COP26: make or break for global emissions trading

Effective carbon pricing is essential to achieve the emissions reductions required by the Paris Agreement

1 minute read

For anyone questioning the importance of COP26, the publication this week of the Intergovernmental Panel on Climate Change’s landmark climate report should dispel any lingering doubts. Climate Change 2021: The Physical Science Basis underscores the urgency of strong, sustained cuts in greenhouse gas emissions to address a growing, man-made climate emergency.

The aim of COP26 is to turn the good intentions of the Paris Agreement into palpable action — with consequences that will shape the natural resources sector for decades to come. Our weekly COP26 briefing will bring you the lowdown on the key issues, focusing on a different topic each time. This week we explore global emissions trading — fill in the form to read the report, or read on for a quick overview.

Why is carbon pricing necessary?

Carbon pricing is essential to incentivise emissions reductions and help innovative low-carbon technologies compete with established, more-polluting technologies. Yet more than two decades after the Kyoto Protocol was signed, only 12 billion of the 35 billion tonnes of carbon emitted annually are currently covered by a carbon price. What’s more, pricing is not at the level required to meet Paris Agreement goals.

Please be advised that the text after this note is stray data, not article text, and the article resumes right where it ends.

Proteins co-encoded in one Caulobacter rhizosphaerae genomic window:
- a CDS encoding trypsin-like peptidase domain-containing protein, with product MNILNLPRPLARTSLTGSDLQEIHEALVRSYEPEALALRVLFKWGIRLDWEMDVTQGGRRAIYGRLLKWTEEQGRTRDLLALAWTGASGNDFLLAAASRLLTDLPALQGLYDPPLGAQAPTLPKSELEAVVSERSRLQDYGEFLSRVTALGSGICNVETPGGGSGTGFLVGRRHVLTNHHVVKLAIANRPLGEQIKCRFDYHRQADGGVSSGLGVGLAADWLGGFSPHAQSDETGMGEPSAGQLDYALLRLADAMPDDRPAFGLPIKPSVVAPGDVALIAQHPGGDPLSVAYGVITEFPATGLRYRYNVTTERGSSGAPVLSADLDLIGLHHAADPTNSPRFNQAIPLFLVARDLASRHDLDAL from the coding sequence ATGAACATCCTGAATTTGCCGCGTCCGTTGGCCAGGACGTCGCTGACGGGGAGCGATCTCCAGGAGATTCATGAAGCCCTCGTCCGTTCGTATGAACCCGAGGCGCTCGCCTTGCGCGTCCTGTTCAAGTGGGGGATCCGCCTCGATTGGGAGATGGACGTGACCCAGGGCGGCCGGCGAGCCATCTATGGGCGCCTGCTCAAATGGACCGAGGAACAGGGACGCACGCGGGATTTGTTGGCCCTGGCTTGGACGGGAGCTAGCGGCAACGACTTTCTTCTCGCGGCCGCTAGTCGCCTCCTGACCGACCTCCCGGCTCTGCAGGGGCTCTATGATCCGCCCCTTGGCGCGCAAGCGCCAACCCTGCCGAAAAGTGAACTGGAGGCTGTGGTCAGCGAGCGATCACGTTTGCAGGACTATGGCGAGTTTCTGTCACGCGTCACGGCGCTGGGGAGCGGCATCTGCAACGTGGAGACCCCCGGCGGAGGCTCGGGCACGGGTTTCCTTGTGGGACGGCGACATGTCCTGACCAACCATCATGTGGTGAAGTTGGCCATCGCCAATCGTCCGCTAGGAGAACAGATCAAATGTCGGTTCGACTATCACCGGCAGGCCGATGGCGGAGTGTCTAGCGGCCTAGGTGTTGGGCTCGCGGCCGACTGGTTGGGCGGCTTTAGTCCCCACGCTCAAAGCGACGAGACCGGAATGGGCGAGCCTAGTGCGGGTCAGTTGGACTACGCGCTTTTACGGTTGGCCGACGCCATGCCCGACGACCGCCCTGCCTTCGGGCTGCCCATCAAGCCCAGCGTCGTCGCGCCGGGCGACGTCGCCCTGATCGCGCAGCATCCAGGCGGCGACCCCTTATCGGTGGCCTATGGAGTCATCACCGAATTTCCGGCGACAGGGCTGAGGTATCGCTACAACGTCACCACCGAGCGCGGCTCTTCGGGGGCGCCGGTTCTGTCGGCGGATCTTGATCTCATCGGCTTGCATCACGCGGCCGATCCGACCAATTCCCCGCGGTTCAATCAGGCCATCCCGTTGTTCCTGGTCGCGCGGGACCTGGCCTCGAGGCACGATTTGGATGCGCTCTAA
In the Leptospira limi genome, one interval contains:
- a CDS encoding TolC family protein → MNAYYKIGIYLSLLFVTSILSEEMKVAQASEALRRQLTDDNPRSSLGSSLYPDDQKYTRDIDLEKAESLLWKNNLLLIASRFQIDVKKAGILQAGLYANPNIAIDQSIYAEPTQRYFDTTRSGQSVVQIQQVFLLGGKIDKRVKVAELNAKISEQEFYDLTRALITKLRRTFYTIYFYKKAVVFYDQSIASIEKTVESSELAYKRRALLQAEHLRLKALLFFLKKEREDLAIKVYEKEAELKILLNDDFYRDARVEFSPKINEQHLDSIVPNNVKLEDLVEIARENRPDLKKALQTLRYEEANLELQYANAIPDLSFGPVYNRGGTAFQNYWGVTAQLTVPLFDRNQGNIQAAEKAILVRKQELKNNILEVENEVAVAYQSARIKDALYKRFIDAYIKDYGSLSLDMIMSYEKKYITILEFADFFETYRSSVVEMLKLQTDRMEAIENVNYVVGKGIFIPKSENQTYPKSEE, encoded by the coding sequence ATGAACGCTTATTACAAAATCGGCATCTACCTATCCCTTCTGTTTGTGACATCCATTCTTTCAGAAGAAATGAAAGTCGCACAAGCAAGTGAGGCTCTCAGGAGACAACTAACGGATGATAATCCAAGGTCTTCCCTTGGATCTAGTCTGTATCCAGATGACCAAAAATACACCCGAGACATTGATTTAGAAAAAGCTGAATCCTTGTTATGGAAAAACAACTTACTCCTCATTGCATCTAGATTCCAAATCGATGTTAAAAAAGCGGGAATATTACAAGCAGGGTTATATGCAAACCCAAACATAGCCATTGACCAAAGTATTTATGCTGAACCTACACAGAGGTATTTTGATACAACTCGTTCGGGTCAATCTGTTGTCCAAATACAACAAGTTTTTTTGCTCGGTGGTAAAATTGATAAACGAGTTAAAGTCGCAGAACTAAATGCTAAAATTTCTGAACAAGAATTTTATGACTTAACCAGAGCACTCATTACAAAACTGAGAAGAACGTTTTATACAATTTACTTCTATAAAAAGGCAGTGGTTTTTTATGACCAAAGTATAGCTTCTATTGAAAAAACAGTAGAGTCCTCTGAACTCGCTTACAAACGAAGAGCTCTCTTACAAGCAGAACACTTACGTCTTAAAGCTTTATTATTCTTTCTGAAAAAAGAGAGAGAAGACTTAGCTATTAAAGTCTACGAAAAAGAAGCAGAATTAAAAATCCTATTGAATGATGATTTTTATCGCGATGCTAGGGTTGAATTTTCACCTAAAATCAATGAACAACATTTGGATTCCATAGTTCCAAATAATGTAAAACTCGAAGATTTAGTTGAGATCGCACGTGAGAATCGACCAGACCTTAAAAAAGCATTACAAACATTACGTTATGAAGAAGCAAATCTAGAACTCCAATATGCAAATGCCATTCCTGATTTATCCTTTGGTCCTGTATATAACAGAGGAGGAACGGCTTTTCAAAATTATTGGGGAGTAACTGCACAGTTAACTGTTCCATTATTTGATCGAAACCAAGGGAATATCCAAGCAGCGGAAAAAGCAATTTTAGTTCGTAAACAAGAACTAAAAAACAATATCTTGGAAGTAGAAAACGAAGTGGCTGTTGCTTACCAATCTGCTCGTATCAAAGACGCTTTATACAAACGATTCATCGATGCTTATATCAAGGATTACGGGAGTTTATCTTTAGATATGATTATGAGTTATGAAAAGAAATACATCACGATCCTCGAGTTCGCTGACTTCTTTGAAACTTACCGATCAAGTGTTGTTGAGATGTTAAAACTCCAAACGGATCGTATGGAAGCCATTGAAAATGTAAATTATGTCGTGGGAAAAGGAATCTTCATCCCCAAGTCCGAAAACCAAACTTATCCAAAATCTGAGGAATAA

Why is a global market in carbon important?

Carbon trading allows those who can reduce emissions faster or more cheaply to sell excess reductions to those who need them, at a price decided by the law of supply and demand. Such a system prioritises emissions goals, unlike carbon taxes which prioritise price certainty. We estimate a globalised emissions trading market could be worth as much as $22 trillion by 2050.

Why is COP26 so vital for global emissions trading?

Article six of the Paris Agreement provides for a framework for emissions trading but is the last component still to be resolved. The future of carbon markets hinges on delegates working out a solution — agreement would help equalise prices across traded markets globally, while failure would place more importance on regional and voluntary markets. But a number of issues need to be resolved for a global emissions market to emerge. Most contentious are the potential double counting of traded emissions reductions between the originating and purchasing country, and the carrying forward of Kyoto-era credits, reductions and allowances.

What’s inside our weekly COP26 briefing?

Our report on global emissions trading is the second in a series of weekly briefings in the run up to the start of COP26 on 1 November. Each report includes:

  • Key takeaways
  • Charts and tables
  • Where to find more information
  • How Wood Mackenzie can help your business with issues raised

Fill in the form at the top of the page to read the full report, or scroll down to see what to expect in future editions.

What’s coming up?

18 August COP26 briefing: Oils and downstream

25 August COP26 briefing: Upstream

1 September COP26 briefing: Power, solar, wind and storage

8 September COP26 briefing: Gas and LNG

15 September COP26 briefing: Coal (thermal and met)

22 September COP26 briefing: Carbon capture and storage (CCS) and hydrogen technologies

29 September COP26 briefing: Base metals

6 October COP26 briefing: Petchems

13 October COP26 briefing: Electric vehicles and battery raw materials

20 October COP26 briefing: The corporate response

27 October COP26 briefing: Economics of energy

1-12 November COP26 in Glasgow